The truest form of anonymity is achieved while writing fiction. As authors, we are given that ability, in the form of a fictional character, to say what we’re thinking, without judgement or criticism. We can act boldly and irreverent, demure and saintly or arrogant and unapologetic. After all, it’s not the author saying those things, it’s our character.
How often have we opened the back of a book or clicked on an author’s profile and come face-to-face with someone other than who we’ve imagined them to be? My first shocker of this kind came with Wally Lamb’s She’s Come Undone. I still recall how incredulous I was to see a man peering out from the book’s jacket. Lamb so clearly embodied Dolores’ feminine voice, there seemed no way he could have breathed her to life from a male perspective. Yet there she was.
That startled feeling is a testament to the author’s ability to create a fictional fascade, stepping deftly into an alter-ego which bears little resemblance to its host. With a bit of literary schizophrenia, a skilled writer has a platform to give a voice to any variety of characters while maintaining their anonymity and, sometimes, gender.
In The Outsiders, young female author SE Hinton provides the voice of rebellion and disenfranchised youth for a group of male characters from the wrong side of town. She successfully communicates the angst of growing up in a town of ‘haves’ as a ‘have not’, showing us what it’s like to be a Greaser. Whether she’s channeling the jail hardened Dally, the sensitive Johnny or the youngest Curtis, Ponyboy, who hopes for a life on the inside, she does so with a grit and authenticity that forever changes the lives of teen readers. From the very first page, she embodies her characters and drags them inside a world where social injustice and prejudice permeate their lives. We know exactly who each character is, what they look like and what drives them. We cheer for them, cry with them and see some of ourselves in them.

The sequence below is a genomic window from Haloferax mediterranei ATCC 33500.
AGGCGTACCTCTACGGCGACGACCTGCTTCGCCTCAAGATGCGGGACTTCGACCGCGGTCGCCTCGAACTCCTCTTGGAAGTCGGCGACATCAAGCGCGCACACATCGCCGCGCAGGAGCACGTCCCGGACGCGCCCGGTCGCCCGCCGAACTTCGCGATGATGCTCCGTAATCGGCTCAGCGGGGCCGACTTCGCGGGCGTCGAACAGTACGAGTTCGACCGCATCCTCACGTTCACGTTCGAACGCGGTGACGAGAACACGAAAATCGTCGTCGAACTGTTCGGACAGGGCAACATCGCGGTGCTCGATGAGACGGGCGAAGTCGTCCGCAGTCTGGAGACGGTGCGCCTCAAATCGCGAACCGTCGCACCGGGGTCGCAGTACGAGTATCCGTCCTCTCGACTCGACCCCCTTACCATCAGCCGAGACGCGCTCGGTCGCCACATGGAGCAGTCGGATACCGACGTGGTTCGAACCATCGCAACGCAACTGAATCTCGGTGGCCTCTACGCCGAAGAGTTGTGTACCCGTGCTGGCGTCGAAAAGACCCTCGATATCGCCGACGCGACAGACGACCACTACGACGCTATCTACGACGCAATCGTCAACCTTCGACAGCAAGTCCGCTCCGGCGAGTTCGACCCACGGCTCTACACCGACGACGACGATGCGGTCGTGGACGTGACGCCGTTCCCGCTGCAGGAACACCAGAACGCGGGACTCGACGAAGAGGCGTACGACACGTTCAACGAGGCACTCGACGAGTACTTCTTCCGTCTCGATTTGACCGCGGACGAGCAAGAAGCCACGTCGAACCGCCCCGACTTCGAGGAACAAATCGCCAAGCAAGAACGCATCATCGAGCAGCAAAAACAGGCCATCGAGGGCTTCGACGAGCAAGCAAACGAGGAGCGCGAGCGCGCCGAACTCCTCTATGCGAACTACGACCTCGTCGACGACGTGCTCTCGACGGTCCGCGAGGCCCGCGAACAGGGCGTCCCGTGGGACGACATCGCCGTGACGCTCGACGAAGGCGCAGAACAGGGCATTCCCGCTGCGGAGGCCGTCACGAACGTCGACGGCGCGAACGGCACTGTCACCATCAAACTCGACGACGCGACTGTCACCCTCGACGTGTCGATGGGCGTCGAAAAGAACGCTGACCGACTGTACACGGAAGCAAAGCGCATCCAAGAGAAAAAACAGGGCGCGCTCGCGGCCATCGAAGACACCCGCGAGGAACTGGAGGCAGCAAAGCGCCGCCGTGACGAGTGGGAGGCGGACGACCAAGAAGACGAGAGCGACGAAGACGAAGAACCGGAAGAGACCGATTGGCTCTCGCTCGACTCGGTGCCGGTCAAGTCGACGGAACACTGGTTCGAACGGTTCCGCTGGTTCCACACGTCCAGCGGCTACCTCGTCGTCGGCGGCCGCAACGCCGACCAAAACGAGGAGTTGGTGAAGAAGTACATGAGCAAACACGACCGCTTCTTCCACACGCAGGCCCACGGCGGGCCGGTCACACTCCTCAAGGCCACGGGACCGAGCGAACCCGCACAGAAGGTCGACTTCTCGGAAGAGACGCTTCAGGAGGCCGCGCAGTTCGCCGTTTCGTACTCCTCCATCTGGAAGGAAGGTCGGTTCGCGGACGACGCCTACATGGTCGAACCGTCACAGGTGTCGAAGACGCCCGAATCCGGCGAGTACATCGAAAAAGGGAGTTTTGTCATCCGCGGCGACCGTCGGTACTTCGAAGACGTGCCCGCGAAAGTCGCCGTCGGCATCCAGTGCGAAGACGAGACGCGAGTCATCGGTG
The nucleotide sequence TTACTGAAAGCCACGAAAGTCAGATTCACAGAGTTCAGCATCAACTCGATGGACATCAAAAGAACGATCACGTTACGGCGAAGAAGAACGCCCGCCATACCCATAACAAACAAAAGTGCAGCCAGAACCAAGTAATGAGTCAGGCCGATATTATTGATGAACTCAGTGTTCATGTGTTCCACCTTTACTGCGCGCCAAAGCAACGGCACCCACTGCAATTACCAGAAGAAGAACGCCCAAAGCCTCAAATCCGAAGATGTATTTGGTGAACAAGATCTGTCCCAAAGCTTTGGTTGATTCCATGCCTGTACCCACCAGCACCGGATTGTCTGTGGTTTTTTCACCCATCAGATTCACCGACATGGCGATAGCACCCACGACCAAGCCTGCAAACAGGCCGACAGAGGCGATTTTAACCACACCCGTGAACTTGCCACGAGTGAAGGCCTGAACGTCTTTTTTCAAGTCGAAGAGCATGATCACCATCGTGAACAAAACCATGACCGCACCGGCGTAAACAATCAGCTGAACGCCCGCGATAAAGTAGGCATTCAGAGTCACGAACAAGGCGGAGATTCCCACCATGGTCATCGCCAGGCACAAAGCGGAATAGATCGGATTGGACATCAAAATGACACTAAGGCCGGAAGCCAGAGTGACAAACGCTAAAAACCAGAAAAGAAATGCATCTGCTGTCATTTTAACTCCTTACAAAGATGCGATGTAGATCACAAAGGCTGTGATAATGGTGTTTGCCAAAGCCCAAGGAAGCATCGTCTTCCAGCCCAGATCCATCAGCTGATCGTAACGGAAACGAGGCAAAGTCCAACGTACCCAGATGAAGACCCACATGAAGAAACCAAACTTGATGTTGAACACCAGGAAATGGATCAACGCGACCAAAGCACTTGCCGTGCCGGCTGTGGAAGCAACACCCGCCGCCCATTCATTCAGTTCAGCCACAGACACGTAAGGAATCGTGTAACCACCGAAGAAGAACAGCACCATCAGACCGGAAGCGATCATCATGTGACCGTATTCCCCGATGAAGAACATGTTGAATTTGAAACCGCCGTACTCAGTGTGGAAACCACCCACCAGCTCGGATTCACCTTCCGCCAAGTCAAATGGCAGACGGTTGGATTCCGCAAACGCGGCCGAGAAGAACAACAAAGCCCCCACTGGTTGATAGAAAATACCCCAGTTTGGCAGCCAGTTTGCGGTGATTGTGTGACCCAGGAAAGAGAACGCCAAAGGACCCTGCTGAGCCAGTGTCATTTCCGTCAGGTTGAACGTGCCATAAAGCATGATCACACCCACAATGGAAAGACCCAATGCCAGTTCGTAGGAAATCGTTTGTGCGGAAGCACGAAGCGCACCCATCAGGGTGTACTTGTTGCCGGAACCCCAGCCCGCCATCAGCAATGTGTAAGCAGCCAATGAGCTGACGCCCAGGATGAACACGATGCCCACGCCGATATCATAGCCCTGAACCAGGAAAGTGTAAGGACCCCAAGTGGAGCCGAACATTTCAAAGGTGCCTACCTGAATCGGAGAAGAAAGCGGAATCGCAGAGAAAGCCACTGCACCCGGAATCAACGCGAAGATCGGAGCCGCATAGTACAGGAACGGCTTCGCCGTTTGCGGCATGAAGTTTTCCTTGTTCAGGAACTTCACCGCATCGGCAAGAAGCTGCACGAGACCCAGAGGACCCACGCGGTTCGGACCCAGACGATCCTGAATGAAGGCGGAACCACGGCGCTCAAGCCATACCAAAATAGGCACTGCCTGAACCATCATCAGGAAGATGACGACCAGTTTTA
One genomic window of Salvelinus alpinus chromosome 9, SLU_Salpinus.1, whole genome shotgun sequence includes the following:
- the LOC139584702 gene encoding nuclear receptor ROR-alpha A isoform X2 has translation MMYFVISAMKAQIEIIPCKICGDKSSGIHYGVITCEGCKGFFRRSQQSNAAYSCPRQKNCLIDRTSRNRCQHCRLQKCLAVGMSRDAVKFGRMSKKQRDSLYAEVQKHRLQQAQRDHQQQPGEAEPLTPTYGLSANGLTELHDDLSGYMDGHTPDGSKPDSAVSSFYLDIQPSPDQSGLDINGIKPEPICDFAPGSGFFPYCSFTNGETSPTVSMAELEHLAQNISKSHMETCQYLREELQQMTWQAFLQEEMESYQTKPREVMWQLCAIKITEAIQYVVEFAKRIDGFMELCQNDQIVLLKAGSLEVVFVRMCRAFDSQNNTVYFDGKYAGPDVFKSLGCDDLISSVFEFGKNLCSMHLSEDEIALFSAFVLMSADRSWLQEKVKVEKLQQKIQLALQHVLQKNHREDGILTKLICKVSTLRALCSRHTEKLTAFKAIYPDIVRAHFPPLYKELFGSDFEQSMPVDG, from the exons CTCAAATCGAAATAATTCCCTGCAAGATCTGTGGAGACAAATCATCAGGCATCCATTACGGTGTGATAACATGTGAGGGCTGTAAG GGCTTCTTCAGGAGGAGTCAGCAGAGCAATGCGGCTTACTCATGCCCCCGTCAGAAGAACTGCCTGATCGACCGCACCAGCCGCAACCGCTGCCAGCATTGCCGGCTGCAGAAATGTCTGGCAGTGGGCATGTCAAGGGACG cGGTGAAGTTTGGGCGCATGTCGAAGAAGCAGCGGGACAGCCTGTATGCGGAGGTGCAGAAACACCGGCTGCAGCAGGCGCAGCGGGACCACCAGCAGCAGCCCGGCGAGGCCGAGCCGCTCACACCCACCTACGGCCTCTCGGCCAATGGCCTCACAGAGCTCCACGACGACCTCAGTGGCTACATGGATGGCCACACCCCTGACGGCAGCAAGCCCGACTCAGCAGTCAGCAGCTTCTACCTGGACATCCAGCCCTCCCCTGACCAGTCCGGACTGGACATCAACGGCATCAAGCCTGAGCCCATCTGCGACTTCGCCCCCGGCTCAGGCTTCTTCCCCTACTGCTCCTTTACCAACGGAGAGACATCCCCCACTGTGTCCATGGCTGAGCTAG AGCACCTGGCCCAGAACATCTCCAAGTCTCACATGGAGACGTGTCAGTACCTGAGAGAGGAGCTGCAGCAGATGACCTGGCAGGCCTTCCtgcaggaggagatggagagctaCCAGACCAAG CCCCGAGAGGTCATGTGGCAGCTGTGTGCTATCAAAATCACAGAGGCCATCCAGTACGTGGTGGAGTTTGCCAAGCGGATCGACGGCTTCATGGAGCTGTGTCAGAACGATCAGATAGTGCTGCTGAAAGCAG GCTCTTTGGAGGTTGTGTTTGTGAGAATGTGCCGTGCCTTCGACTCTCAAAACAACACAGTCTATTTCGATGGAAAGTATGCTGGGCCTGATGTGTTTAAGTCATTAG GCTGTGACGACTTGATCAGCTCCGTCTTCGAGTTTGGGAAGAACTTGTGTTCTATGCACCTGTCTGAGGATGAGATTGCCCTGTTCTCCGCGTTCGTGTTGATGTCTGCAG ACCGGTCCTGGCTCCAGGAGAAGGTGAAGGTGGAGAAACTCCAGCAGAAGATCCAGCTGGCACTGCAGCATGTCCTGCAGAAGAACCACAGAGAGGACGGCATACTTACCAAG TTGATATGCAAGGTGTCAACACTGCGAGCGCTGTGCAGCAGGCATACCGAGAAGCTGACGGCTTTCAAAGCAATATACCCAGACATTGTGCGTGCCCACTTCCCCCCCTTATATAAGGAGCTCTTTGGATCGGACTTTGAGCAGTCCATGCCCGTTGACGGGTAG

Great writers use their anonymity to shine a light on characters that may have otherwise existed in the dark. They take the bones of an idea and add flesh to give that character depth and meaning, and make them matter to their reader. If the writer has done their job well, the character they’ve created is as real to their reader as anyone they’ve ever met. They recognize their flaws, forgive their weaknesses and root for their successes.
Who are your favorite literary characters and why does their story matter to you?